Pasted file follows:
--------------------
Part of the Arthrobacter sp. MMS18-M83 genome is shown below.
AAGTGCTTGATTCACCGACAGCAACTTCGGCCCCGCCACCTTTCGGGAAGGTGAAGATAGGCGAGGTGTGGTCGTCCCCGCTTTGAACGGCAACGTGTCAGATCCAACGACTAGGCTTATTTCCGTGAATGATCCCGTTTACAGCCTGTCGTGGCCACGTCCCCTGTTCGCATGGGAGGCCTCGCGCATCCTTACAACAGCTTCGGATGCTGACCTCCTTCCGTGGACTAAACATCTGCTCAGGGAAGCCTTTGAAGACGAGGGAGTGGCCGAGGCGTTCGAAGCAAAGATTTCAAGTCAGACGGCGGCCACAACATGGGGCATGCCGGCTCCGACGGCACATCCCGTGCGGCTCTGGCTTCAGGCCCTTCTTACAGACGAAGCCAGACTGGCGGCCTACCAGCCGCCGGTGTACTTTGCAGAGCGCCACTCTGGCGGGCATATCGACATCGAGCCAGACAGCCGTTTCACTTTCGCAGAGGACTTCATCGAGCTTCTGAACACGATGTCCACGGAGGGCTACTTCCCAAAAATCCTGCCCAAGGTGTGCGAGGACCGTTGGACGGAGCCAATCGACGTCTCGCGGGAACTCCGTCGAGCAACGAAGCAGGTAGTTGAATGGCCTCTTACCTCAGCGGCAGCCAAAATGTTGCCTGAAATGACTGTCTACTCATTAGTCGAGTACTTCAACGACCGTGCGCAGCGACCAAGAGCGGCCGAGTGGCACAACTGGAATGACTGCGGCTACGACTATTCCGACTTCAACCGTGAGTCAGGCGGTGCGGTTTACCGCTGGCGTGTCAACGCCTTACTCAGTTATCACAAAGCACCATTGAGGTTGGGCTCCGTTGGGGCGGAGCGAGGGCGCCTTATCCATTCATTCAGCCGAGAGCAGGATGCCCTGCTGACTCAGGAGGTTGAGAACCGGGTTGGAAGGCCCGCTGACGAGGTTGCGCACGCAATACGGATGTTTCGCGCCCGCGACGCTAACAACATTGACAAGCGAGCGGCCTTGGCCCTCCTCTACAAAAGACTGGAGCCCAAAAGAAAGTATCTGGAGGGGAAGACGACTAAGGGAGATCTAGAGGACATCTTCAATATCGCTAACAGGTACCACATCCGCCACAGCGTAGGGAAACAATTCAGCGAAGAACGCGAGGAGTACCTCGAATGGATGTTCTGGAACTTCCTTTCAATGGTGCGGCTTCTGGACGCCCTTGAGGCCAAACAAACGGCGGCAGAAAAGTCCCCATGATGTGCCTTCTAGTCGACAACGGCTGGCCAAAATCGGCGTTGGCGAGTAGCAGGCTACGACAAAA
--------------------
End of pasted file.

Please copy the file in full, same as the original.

Part of the Arthrobacter sp. MMS18-M83 genome is shown below.
AAGTGCTTGATTCACCGACAGCAACTTCGGCCCCGCCACCTTTCGGGAAGGTGAAGATAGGCGAGGTGTGGTCGTCCCCGCTTTGAACGGCAACGTGTCAGATCCAACGACTAGGCTTATTTCCGTGAATGATCCCGTTTACAGCCTGTCGTGGCCACGTCCCCTGTTCGCATGGGAGGCCTCGCGCATCCTTACAACAGCTTCGGATGCTGACCTCCTTCCGTGGACTAAACATCTGCTCAGGGAAGCCTTTGAAGACGAGGGAGTGGCCGAGGCGTTCGAAGCAAAGATTTCAAGTCAGACGGCGGCCACAACATGGGGCATGCCGGCTCCGACGGCACATCCCGTGCGGCTCTGGCTTCAGGCCCTTCTTACAGACGAAGCCAGACTGGCGGCCTACCAGCCGCCGGTGTACTTTGCAGAGCGCCACTCTGGCGGGCATATCGACATCGAGCCAGACAGCCGTTTCACTTTCGCAGAGGACTTCATCGAGCTTCTGAACACGATGTCCACGGAGGGCTACTTCCCAAAAATCCTGCCCAAGGTGTGCGAGGACCGTTGGACGGAGCCAATCGACGTCTCGCGGGAACTCCGTCGAGCAACGAAGCAGGTAGTTGAATGGCCTCTTACCTCAGCGGCAGCCAAAATGTTGCCTGAAATGACTGTCTACTCATTAGTCGAGTACTTCAACGACCGTGCGCAGCGACCAAGAGCGGCCGAGTGGCACAACTGGAATGACTGCGGCTACGACTATTCCGACTTCAACCGTGAGTCAGGCGGTGCGGTTTACCGCTGGCGTGTCAACGCCTTACTCAGTTATCACAAAGCACCATTGAGGTTGGGCTCCGTTGGGGCGGAGCGAGGGCGCCTTATCCATTCATTCAGCCGAGAGCAGGATGCCCTGCTGACTCAGGAGGTTGAGAACCGGGTTGGAAGGCCCGCTGACGAGGTTGCGCACGCAATACGGATGTTTCGCGCCCGCGACGCTAACAACATTGACAAGCGAGCGGCCTTGGCCCTCCTCTACAAAAGACTGGAGCCCAAAAGAAAGTATCTGGAGGGGAAGACGACTAAGGGAGATCTAGAGGACATCTTCAATATCGCTAACAGGTACCACATCCGCCACAGCGTAGGGAAACAATTCAGCGAAGAACGCGAGGAGTACCTCGAATGGATGTTCTGGAACTTCCTTTCAATGGTGCGGCTTCTGGACGCCCTTGAGGCCAAACAAACGGCGGCAGAAAAGTCCCCATGATGTGCCTTCTAGTCGACAACGGCTGGCCAAAATCGGCGTTGGCGAGTAGCAGGCTACGACAAAA